However, Mwalwanda denies the allegations, saying he actually saved Mwenefumbo from being beaten after parking his car in the middle of the road.

“The business of me slapping Mwenefumbo is nonsense, utter nonsense. Look at me, is that what I can do,” he ranted.

The two want an independent inquiry into the conflict, but Mwalwanda thinks the row is a media creation.

But is it?

The locals differ candidly. One section accuses Mwenefumbo of using handouts to cause mayhem, saying Mwalwanda is developing the area by investing in schools, health centres and other facilities that benefit all. Another section feels Mwalwanda is neither a peacemaker nor a victim in the scuffle.

However, either side remembers the country reverted to democracy in 1993 and wonder why the spates of violence only emerged in 2009.

When asked, Mwalwanda responded: “You know the cause and don’t ask me. There was violence in 2004 when Du Mhango was beaten at Mwenelondo. That is not my area, is it?”

Regardless of their differences the two agree with each other that Karonga Central is crying for peace and a civilised campaign—an end to the clashes which are yet to be investigated.

It is easy to take sides when it comes to the face-off, but the police in-charge agrees with Paramount Chief Kyungu that the politicians have a big job to pacify their supporters.

On Thursday, Mtemi wa Batemi Kyungu took a peacemaking trip to both Mlare and Mwenelondo—imploring all parliamentary candidates and village to avoid creating no-go zones and start coexisting peacefully so as to give the electorate the issue-based campaign they need to vote wisely on May 20.

Both Mwenefumbo and Mwalwanda commended Kyungu for playing a leading role in bringing peace to Karonga Central, saying it is unfortunate it is coming late—just days to polls.

In his highlights, the traditional leader acknowledged late coming, saying: “It’s better late than never.

“We are talking about peace, respect and reconciliation in Karonga because we can no longer stand one person making people violent. Whether they continue fighting and insulting each other, we will have one candidate.”

He wants this to sink in the politicians dividing the people: “All of them are citizens of Karonga and there shall be only be one winner who will represent them for the next five years. We need peace, unity, respect and love in Karonga.”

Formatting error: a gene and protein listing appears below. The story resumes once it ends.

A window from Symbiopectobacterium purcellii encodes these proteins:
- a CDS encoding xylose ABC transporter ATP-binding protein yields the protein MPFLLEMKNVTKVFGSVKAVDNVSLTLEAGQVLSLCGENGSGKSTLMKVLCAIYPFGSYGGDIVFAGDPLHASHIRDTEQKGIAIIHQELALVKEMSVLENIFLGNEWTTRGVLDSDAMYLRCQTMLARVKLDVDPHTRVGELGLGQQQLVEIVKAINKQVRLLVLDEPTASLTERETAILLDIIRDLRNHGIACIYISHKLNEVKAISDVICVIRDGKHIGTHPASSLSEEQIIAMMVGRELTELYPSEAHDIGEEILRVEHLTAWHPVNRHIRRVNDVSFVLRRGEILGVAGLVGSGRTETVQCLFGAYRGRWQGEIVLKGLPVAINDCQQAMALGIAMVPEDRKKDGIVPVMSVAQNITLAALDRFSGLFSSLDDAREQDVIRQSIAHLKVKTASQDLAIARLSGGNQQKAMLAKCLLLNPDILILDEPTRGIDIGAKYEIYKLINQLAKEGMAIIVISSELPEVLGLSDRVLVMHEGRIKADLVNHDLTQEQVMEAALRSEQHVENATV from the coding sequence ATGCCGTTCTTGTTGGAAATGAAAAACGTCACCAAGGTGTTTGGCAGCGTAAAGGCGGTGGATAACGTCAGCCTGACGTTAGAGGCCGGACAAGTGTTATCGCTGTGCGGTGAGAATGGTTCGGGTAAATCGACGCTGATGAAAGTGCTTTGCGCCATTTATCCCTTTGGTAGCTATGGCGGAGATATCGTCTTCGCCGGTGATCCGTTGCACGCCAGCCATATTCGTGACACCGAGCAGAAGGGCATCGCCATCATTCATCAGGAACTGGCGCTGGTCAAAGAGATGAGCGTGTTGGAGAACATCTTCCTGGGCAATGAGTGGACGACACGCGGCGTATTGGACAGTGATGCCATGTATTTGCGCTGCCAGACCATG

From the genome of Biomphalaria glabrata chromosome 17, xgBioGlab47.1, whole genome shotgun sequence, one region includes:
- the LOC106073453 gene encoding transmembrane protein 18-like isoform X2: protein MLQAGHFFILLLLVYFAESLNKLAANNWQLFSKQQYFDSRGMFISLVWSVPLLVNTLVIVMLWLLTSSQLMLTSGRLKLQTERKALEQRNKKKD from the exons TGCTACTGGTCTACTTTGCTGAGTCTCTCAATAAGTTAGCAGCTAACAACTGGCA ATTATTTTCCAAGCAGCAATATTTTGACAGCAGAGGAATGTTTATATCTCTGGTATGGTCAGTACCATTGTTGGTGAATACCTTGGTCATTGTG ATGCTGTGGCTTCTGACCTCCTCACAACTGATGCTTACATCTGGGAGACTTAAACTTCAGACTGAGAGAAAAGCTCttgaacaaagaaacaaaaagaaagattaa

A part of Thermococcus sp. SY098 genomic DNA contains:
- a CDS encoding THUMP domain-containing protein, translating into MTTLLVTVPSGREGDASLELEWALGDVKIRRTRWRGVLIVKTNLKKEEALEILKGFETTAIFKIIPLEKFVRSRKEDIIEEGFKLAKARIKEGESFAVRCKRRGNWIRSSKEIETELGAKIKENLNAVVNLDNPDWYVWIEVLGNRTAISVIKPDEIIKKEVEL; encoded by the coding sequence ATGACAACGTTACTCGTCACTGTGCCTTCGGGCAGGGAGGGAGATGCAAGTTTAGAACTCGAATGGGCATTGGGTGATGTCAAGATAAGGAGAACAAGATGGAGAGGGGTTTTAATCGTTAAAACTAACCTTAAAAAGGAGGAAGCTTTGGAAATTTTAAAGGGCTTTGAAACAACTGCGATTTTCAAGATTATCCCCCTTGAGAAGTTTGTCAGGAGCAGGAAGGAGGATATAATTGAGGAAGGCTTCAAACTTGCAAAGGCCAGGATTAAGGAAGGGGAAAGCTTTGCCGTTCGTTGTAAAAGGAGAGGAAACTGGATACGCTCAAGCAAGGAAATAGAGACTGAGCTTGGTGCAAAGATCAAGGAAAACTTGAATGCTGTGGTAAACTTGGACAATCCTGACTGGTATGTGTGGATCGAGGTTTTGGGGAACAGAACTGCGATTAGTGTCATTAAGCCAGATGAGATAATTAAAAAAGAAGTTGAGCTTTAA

The Ngonde king of kings also admonished village heads to stop taking sides and creating no-go zones. Reports show some of them, especially at Mlare and surrounding areas, resolved to ban Mwenefumbo from holding rallies in their midst.

He rightly termed both Mwenefumbo and Mwalwanda “sons of PP”, saying it is shameful they keep fighting and insulting each other.

There PP link was clear in that both candidates were wearing badge bearing the face of Joyce Banda, the ruling party’s presidential candidate.

When asked why he was wearing PP icon when he was kicked out of the party, Mwenefumbo said: “It is not my own wish that I am standing as an independent candidate. My heart is still in PP. I am a registered voter. ComeMay 20, I will vote for myself first and President Joyce Banda second.”

Some commentators have condemned the tendency, arguing it confuses people. However, PP regional governor Christopher Mzomera Ngwira says the party has no problem with the independent contender wearing its badges because he is campaigning for President Banda.

But the badges on contentious jackets mirror an age-old problem which resurfaced with highly disputed primary polls in December. On the polling day, Mwenefumbo conceded defeat to Mwalwanda. A few weeks later, he turned around, saying the in-house elections were not free and fair since his supporters suffered intimidation and Mwalwanda engaged some pastors as presiding officers and voters.